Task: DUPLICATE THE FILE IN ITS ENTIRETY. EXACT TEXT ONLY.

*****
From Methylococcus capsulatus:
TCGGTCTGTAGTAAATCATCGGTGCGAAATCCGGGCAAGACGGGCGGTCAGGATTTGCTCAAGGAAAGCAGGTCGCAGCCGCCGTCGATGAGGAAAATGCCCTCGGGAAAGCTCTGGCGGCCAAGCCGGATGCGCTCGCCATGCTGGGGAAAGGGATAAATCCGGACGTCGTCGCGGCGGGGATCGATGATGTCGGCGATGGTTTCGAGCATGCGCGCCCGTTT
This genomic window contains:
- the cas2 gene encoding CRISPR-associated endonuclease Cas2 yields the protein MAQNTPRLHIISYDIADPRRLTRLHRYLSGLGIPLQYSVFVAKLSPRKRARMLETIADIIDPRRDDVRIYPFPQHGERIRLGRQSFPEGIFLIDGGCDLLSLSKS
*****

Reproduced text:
From Methylococcus capsulatus:
TCGGTCTGTAGTAAATCATCGGTGCGAAATCCGGGCAAGACGGGCGGTCAGGATTTGCTCAAGGAAAGCAGGTCGCAGCCGCCGTCGATGAGGAAAATGCCCTCGGGAAAGCTCTGGCGGCCAAGCCGGATGCGCTCGCCATGCTGGGGAAAGGGATAAATCCGGACGTCGTCGCGGCGGGGATCGATGATGTCGGCGATGGTTTCGAGCATGCGCGCCCGTTT
This genomic window contains:
- the cas2 gene encoding CRISPR-associated endonuclease Cas2 yields the protein MAQNTPRLHIISYDIADPRRLTRLHRYLSGLGIPLQYSVFVAKLSPRKRARMLETIADIIDPRRDDVRIYPFPQHGERIRLGRQSFPEGIFLIDGGCDLLSLSKS